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Asparagus and breast cancer study: What you need to know

Joy Victory is deputy managing editor of HealthNewsReview.org. She tweets at @thejoyvictory.

Blocking the amino acid asparagine in genetically modified mice was linked to slowed breast cancer metastasis, according to a research letter published in the journal Nature.

It’s an interesting premise, and one that’s likely worth further study, but as several of our alert Twitter followers pointed out to us, some journalists went overboard on this one:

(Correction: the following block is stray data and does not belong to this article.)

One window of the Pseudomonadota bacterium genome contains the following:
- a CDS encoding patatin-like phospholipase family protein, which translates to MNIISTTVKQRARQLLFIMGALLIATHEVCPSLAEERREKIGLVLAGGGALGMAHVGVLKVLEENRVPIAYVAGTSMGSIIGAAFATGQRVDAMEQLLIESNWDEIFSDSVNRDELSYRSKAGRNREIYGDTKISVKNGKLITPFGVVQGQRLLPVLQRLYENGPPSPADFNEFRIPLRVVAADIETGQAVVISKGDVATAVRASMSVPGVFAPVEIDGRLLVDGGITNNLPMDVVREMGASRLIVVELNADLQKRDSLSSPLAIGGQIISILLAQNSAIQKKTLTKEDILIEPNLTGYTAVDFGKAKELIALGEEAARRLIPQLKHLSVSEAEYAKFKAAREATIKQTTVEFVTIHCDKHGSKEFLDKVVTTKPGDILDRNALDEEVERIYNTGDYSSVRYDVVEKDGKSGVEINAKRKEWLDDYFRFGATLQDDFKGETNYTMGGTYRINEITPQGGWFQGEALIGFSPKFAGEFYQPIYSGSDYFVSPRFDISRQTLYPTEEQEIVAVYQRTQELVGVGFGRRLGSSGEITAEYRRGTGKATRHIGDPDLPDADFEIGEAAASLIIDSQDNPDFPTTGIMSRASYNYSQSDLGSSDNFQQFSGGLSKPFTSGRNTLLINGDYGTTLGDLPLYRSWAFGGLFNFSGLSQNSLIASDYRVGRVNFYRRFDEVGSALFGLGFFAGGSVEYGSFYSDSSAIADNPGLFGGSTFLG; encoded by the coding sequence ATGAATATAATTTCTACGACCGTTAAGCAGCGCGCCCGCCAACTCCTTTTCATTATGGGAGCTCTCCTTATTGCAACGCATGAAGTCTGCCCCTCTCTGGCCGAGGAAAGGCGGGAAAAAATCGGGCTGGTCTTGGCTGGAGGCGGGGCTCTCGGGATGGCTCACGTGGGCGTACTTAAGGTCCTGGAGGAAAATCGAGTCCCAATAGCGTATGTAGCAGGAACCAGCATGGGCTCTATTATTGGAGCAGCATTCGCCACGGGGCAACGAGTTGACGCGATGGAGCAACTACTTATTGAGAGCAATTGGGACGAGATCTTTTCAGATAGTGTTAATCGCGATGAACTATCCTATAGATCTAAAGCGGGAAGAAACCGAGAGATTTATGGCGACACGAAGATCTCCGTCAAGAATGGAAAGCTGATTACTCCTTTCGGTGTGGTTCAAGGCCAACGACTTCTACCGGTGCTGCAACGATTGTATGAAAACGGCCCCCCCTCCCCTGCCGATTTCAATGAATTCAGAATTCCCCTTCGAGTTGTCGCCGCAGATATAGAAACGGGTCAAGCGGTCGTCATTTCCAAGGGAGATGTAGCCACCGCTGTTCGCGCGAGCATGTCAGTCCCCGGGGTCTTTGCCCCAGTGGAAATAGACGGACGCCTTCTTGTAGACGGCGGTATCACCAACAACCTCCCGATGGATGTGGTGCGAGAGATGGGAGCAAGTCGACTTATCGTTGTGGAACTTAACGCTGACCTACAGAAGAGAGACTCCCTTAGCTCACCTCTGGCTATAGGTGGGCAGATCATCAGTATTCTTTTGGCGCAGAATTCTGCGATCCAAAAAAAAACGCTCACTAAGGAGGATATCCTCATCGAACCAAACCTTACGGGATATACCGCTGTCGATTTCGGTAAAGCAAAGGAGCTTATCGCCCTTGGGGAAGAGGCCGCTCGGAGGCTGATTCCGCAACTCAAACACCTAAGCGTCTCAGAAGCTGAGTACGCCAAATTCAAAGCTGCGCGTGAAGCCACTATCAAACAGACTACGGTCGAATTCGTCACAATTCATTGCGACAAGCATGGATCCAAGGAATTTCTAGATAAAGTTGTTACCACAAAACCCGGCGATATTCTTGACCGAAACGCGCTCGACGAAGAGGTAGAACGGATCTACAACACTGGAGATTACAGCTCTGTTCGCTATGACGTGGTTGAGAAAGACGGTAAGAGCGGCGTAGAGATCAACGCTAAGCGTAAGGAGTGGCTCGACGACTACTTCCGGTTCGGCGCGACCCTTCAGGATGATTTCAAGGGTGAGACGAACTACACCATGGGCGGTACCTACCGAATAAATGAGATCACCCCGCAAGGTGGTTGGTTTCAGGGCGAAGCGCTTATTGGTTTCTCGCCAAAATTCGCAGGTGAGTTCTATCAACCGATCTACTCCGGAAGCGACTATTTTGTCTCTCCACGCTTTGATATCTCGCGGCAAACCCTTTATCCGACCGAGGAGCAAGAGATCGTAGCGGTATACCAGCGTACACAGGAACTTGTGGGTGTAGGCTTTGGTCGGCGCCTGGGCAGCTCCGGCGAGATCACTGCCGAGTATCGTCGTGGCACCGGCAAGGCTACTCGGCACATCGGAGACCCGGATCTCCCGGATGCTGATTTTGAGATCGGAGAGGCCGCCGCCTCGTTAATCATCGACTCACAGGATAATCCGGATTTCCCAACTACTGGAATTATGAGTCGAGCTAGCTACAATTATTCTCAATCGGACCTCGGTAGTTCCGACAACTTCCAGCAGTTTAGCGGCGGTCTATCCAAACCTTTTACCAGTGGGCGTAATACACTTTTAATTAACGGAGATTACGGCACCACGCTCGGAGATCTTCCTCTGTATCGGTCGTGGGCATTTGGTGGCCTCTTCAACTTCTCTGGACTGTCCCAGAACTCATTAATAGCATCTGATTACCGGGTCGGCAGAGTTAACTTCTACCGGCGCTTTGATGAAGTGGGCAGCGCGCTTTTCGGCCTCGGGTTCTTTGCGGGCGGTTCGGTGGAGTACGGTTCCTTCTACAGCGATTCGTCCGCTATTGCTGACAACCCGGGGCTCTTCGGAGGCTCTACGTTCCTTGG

Some resulting news coverage bordered on scare-mongering, primarily by making it sound like the findings apply to people. By our latest count, the story has appeared in The Guardian, the BBC, HuffPost UK, Medical News Today, The Boston Globe, among others.

Bottom line on this one? In what was almost the bottom line at the end of The Guardian’s story was a quote from a UK breast cancer charity executive: “On current evidence, we don’t recommend patients totally exclude any specific food group from their diet without speaking to their doctors.”

What you need to know:

asparagus and breast cancer

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Comments (1)

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John Galbraith Simmons

February 12, 2018 at 7:31 am

This article in The Guardian would be worth something if it fit the story about asparagus into the larger popular narrative about diet and cancer, as counterpoint to the notion that specific foods or supplements can help prevent cancer.